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HTC’s first 5G smartphone comes with a large 5,000mAh battery

HTC is still there! Somehow the company has accumulated enough cash and resources to release two new smartphones. The HTC U20 5G and HTC Desire 20 Pro were announced today, with the U20 5G being the company’s first 5G smartphone.

The most interesting device is the U20 5G, a Snapdragon 765G that runs at NT$18,990 (~$640). If you couldn’t tell from the coin, the phone will go up for pre-order in HTC’s home country of Taiwan first, on July 1, with the company promising availability in “other markets” in the future.

Up front, we have a generic looking design with a punch-hole camera in the top left corner, a 6.8-inch screen, with a resolution of 2400 x 1080, and a bit of a chin at the bottom of the phone. The screen is actually an LCD, which means that instead of the usual in-display fingerprint reader, you get an old-school capacitive reader on the back. On-screen fingerprint readers usually live under OLED screens, which are semi-transparent. It’s not impossible to put an in-screen fingerprint reader into the LCD, but there are no commercial solutions on the market yet. Also on the back are four cameras, a 48MP main camera, an 8MP wide-angle camera, a 2MP depth camera, and a 2MP macro lens.

The phone has 8GB of RAM, 256GB of storage, USB-C, NFC, MicroSD, and no headphone jack. The phone only supports 5G sub-6GHz, not the fastest mmWave 5G broadcast by all carriers. Like all 5G smartphones, the HTC U20 is quite large, with dimensions of 171.2 x 78.1 x 9.4mm. It’s actually larger than the Samsung Galaxy S20 Ultra in every way (166.9 x 76 x 8.8mm) but somehow has a smaller 0.1-inch screen. The big body means you’ll at least get a big battery: 5,000mAh.

HTC Pension Fund worth $1.1 billion

In the lead up to these phones being released, there was a lot of surprise that HTC 1) still exists and 2) still wants to make phones. While the company can’t really say that relevant In any one market, it seems financially solvent for the future.

HTC got a new lease on life in 2018 thanks to the $1.1 billion deal it struck with Google. Prior to the deal, the Pixel 1, 1 XL, and Pixel 2 were actually a collaboration between HTC and Google. The deal saw Google bring HTC’s 2,000-strong “Pixel Team” into the company. Apparently, this was a white-label engineering group separate from HTC’s branded smartphone engineers, allowing the company to continue using devices like the U20.

In addition to a huge cash infusion, the deal effectively allowed HTC to cut 2,000 people out of its struggling smartphone division. HTC has been aggressively laying off employees since 2017, when it had 10,000 employees according to the company’s financial report. As of March 2020, the number of employees is down to 3,500.

HTC’s monthly revenue page continues to be a harrowing portrayal of a company in free fall. Since about 2015, it was normal to see about a 50 percent year-over-year decline in revenue each month. For the first quarter of 2020, the company posted a net loss of about $57 million, but with $1.1 billion in cash included in the report (what a coincidence!), it doesn’t look like HTC’s going to run out of money anytime soon. If nothing changes, the company can go on like this for years!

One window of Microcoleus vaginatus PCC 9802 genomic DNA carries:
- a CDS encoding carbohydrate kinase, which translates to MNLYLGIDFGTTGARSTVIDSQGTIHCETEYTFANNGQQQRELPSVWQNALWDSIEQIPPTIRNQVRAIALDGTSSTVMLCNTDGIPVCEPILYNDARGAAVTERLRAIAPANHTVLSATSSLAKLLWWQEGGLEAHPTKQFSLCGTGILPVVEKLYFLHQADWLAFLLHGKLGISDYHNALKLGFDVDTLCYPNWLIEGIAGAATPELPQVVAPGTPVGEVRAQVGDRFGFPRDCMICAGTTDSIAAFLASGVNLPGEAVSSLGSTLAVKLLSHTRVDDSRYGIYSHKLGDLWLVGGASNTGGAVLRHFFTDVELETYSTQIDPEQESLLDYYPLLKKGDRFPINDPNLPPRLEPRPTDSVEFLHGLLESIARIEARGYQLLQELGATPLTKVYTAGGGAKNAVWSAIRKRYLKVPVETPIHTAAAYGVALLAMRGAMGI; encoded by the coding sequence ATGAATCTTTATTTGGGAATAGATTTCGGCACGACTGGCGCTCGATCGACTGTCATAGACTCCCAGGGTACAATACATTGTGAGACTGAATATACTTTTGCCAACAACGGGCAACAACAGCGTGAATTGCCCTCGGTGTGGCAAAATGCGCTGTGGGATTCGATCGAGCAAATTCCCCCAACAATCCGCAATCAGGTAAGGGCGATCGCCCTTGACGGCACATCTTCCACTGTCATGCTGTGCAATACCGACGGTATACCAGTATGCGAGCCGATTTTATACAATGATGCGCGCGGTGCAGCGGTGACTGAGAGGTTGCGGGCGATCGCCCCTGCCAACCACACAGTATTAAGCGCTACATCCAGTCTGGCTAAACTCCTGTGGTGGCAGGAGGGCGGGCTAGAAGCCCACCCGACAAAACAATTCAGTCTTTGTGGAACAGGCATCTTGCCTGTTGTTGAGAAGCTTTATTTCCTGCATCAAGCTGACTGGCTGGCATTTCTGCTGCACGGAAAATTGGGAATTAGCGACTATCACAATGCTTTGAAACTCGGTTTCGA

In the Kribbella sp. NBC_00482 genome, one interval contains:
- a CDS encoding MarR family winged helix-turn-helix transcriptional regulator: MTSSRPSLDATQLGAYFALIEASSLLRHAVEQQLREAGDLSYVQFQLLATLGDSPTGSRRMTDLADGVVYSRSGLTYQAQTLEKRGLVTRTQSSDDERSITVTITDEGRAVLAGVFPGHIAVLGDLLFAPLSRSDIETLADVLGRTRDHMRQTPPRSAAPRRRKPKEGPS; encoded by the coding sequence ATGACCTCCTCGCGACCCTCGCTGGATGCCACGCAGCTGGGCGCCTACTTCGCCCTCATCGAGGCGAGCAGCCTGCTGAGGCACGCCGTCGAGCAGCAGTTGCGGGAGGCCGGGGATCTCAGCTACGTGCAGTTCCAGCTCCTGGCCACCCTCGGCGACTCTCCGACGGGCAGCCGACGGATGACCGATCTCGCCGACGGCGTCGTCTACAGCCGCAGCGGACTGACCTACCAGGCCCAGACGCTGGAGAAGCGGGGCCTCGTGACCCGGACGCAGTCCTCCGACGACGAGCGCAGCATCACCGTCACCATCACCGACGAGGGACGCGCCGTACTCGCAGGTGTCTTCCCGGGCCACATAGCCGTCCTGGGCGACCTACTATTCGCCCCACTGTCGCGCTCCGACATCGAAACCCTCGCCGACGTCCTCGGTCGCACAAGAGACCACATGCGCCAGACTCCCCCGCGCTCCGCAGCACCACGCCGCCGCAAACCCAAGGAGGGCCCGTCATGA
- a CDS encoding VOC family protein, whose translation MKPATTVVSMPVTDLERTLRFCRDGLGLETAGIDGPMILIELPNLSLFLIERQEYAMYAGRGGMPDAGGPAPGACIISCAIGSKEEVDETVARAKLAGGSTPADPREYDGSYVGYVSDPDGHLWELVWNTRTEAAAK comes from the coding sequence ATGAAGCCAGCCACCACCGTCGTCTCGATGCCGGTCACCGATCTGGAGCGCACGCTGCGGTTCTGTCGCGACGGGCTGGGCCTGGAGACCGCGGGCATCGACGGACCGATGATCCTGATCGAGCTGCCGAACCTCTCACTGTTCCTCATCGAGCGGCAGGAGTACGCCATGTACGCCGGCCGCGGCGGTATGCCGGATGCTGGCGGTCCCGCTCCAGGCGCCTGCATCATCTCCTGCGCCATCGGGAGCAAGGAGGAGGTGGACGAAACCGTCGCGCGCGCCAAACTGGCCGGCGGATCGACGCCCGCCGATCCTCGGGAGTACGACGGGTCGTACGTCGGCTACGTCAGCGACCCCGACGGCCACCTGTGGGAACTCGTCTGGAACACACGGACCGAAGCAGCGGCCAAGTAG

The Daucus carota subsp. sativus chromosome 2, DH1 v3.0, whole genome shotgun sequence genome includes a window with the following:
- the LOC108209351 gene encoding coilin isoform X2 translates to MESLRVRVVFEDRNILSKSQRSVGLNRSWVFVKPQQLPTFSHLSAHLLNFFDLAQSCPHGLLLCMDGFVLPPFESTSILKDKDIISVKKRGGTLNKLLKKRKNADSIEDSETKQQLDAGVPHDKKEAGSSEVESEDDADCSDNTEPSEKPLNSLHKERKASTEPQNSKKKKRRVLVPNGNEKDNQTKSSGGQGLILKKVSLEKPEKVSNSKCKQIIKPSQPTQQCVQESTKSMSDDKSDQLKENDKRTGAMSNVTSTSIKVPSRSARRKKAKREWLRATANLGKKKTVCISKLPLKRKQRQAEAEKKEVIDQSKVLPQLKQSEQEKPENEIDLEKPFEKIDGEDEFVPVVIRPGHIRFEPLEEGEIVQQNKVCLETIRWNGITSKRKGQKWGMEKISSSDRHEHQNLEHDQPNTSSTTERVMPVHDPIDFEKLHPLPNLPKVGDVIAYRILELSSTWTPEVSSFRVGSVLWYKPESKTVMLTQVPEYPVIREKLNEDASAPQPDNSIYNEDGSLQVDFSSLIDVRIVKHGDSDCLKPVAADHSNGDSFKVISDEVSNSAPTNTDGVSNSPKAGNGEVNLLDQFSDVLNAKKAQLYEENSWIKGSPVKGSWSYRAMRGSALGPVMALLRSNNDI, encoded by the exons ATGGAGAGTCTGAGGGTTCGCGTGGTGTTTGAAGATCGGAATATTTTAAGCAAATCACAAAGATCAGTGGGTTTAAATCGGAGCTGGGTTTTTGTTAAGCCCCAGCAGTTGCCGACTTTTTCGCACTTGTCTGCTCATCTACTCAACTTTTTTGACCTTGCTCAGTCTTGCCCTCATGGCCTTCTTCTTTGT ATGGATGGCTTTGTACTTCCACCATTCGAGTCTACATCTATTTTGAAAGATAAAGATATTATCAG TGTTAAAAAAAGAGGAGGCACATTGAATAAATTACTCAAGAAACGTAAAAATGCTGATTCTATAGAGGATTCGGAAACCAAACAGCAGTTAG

According to HTC’s new CEO, Yves Maitre, the rest of HTC is mostly focused on “XR and 5G”. “XR” stands for the company’s Vive VR division, which seems to be the company’s main focus right now. HTC’s biggest event in the VR market was a one-off collaboration with Valve on the original HTC Vive. This was in 2016, and since then Valve has moved on to compete with HTC, launching last year’s best-selling Valve Index VR headset. HTC has quietly continued to pump out headsets for PC, releasing the HTC Vive Pro in 2018 and the Vive Cosmos in 2019. The company also has a standalone HTC Focus Plus headset (an Android device).

Without Valve, none of these self-designed headsets achieved the success (relative to virtual reality) of the original HTC Vive, which commands a 25 percent market share in Steam’s hardware survey. Pro is only 3 percent, while Cosmos is 1 percent. The original Vive likely got a big boost from being the first in the modern wave of VR headsets, so maybe it’s not a great point of comparison, but Valve’s HMD holds about 12 percent market share, and as the flagship device for on me Half-life: Alexwas on a two-month back order most of the year.

I stand by my position from 2016: Valve was the driving force behind the HTC Vive’s original technology and success. HTC isn’t a leading VR R&D company like Valve and Oculus, and it’s not clear what advantages HTC has in the VR market per se. And yes, let’s not forget Oculus: HTC also has the privilege of competing with one of the biggest tech companies in the world, Facebook, whose Oculus VR division has a 45 percent market share in the Steam hardware survey.

Nobody really does “well” in VR, and companies on the edge are starting to drop out. In an interview with Bloomberg, HTC’s CEO admitted that “the virtual reality market is not going as fast as we expected.” Samsung killed its Gear VR line of headsets for Galaxy smartphones, and Google killed its Daydream VR, a phone-based headset, for the rest of the Android ecosystem.

As for HTC’s other big focus, 5G, the company’s first 5G product was a $600 5G “hotspot” with a Snapdragon 855, a 5-inch 720p touchscreen, and Android 9 with Google Apps. It would basically be a smartphone if it weren’t for a non-pocketable beast measuring 1.7 inches thick and with a 7,660mAh battery. As for the actual phones, the U20 is the company’s first 5G device. It’s unclear how HTC thinks it can compete in the 5G smartphone market when it can’t compete in the 4G smartphone market, but if HTC’s business decisions make sense, HTC won’t.

Menu image from HTC